BARCELONA.- One of the most influential British architects of our time, Richard Rogers has established himself and his practice at the forefront of todays architectural culture through such high-profile projects as the Pompidou Centre, the headquarters for Lloyds of London, the Millennium Dome, the National Assembly for Wales and Terminal 5 at Heathrow Airport.
Richard Rogers + Architects From the House to the City presents a detailed survey of Rogers work. This spans the early years with Norman and Wendy Foster and Su Rogers at Team 4 in the 1960s and designing the Pompidou Centre with Renzo Piano in the 1970s, to the establishment of Richard Rogers Partnership now Rogers Stirk Harbour + Partners and the numerous projects designed by the practice and built throughout the world over the past four decades.
Influenced by the English School of the 1970s in his buildings, and by his Italian background in his approach to cities, Rogers architectural and urban philosophy is based on the belief in a civil society, and the relationship between the built environment and social inclusion. The exhibition illustrates this, and also a concern for environmentally sustainable development that has influenced Rogers work since the beginning of his career.
The projects are arranged in colour-coded sections, with each urban block evoking an architectural theme which examines a range of projects through new and archive models, photographs, drawings and films. In each thematic area Transparent, Legible, Green, Lightweight, Public, Urban and Systems projects that are particularly representative of that theme are explored. Rogers early career and influences are examined in an Early Work section, and current projects by Rogers Stirk Harbour + Partners are featured in a Work in Progress section.
Richard Rogers is one of the foremost living architects; he is the winner of the 2007 Pritzker Architecture Prize, the recipient of the prestigious RIBA Gold medal in 1985 and winner of the 1999 Thomas Jefferson Memorial Foundation Medal. He is also winner of the 2000 Praemium Imperiale Prize for Architecture and the 2006 Golden Lion for Lifetime Achievement as well as the 2007 Tau Sigma Delta Gold Medal. Richard Rogers was awarded the Légion dHonneur in 1986, knighted in 1991 and made a life peer in 1996. In 1995 he was the first architect ever invited to give the BBC Reith Lectures a series entitled Cities for a Small Planet and in 1998 was appointed by the Deputy Prime Minister to chair the UK Governments Urban Task Force. He is Chief Advisor on Architecture and Urbanism to the Mayor of London, and was recently appointed Chair of the Greater London Authoritys Design for London Advisory Group, and also served as Adviser to the Mayor of Barcelonas Urban Strategies Council. Richard Rogers has also served as Chairman of the Tate Gallery and Deputy Chairman of the Arts Council of Great Britain. He is currently a Trustee of the Museum of Modern Art in New York.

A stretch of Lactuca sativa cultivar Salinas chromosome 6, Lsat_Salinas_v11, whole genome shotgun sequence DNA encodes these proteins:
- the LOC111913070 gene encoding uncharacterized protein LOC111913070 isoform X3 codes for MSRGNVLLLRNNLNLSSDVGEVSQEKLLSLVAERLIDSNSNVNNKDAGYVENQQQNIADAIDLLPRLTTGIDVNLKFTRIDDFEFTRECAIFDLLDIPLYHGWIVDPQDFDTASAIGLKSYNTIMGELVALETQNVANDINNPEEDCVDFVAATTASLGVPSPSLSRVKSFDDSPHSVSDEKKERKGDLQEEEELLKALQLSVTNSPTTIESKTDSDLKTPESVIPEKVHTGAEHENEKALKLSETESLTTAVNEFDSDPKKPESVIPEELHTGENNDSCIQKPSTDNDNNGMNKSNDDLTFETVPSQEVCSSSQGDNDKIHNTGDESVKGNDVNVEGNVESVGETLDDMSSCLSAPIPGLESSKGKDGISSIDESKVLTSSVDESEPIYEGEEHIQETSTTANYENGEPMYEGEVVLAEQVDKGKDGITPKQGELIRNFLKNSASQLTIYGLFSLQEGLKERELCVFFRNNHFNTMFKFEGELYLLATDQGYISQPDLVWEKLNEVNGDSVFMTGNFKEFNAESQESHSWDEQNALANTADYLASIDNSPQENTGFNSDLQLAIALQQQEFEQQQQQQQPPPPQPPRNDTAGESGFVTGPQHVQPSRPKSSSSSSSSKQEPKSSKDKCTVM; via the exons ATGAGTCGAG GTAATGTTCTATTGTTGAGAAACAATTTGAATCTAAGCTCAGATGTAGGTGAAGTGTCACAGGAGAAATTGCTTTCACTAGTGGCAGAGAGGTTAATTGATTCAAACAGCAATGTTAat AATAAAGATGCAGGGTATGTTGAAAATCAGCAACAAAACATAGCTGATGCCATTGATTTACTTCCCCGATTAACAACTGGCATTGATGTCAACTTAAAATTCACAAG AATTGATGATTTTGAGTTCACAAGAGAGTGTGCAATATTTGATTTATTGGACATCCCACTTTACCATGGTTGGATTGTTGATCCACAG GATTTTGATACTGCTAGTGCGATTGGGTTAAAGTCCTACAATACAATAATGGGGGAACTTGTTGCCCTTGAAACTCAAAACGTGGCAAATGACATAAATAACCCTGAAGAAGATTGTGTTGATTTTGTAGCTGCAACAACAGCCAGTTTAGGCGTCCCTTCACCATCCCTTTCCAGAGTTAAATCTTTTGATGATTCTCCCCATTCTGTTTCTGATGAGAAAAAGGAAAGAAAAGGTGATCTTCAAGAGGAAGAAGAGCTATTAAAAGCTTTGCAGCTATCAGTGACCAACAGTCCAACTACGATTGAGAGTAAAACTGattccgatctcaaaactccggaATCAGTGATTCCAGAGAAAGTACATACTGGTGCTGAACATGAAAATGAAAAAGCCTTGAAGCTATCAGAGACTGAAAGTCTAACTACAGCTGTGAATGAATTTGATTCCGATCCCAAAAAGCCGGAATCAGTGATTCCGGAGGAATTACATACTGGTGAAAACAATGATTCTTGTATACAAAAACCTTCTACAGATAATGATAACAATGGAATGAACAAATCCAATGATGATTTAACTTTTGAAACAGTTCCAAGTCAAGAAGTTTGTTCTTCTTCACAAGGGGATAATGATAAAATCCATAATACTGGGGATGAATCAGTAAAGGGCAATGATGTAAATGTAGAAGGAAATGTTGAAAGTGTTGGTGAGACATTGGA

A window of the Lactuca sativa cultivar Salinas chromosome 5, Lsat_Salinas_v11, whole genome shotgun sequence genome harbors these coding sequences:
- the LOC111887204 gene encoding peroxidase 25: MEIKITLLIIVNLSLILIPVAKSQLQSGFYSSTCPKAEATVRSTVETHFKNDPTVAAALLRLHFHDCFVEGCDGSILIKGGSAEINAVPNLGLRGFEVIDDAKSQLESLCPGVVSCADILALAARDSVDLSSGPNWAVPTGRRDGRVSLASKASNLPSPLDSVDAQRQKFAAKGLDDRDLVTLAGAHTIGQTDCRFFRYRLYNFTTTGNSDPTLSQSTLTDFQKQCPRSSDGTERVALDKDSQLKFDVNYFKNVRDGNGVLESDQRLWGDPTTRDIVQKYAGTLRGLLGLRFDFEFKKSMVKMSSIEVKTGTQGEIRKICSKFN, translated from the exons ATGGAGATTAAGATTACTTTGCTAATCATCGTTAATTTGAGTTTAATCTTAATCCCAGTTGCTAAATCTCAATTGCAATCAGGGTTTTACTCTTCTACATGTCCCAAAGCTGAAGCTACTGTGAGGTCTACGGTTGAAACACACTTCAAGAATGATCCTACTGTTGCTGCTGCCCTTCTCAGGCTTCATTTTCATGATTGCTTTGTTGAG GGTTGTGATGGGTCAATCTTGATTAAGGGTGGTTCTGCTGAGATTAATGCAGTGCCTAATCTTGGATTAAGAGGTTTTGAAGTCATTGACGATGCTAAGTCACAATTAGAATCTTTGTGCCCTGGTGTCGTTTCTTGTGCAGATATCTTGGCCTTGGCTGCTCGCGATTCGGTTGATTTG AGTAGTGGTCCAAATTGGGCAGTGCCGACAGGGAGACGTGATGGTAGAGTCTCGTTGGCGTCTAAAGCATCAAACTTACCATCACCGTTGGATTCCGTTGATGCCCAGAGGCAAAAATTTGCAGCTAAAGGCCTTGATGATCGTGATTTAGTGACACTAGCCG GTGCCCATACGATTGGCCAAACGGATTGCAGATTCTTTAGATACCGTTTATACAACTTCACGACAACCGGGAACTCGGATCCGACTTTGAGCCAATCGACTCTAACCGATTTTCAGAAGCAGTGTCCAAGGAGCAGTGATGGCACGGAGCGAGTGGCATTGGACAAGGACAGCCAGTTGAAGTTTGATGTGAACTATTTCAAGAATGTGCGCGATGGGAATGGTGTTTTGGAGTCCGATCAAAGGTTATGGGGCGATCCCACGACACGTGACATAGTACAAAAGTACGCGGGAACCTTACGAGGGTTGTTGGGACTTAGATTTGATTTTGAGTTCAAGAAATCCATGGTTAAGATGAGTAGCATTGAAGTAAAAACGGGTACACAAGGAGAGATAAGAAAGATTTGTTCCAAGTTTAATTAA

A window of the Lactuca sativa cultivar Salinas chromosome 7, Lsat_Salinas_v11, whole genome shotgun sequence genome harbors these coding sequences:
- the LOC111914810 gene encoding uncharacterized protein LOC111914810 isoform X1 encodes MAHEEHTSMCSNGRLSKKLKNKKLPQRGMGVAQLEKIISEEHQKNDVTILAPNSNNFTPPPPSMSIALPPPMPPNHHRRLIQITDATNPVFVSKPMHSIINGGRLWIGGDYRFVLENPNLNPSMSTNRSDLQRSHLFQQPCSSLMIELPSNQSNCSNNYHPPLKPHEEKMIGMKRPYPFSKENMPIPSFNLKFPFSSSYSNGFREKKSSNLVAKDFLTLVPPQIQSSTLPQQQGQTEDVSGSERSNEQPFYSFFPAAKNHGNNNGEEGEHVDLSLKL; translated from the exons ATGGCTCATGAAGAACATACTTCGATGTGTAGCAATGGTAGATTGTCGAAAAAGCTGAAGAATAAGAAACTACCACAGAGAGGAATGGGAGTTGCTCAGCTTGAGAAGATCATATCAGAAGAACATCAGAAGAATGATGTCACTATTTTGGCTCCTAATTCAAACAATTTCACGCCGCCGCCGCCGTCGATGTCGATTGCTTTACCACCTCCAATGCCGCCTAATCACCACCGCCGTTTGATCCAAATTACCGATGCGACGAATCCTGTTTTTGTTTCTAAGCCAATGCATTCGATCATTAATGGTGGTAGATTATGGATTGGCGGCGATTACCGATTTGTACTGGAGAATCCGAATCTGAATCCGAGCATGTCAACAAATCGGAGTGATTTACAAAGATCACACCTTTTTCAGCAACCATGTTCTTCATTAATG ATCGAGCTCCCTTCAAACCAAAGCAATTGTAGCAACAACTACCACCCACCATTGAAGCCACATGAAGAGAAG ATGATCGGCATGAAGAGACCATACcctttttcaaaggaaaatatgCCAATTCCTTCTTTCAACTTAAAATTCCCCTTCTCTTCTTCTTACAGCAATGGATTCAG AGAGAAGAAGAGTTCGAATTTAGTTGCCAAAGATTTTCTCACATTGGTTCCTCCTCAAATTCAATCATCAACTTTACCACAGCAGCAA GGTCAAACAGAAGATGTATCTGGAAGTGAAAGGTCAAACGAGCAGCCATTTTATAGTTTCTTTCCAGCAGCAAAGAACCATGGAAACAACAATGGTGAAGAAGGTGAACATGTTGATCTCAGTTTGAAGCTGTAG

Richard Rogers is best known for such pioneering buildings as the Centre Pompidou, the headquarters for Lloyds of London, the European Court of Human Rights in Strasbourg and the Millennium Dome in London. His practice - Rogers Stirk Harbour + Partners (formerly Richard Rogers Partnership) has offices in London, Barcelona, Madrid and Tokyo. The practice has designed two major airport projects - Terminal 5 at Londons Heathrow Airport and the New Area Terminal at Madrid Barajas Airport, as well as high-rise office projects in London, a new law court complex in Antwerp, the National Assembly for Wales in Cardiff, and a hotel and conference centre in Barcelona. The practice also has a wealth of experience in urban masterplanning with major schemes in London, Lisbon, Berlin, New York and Seoul.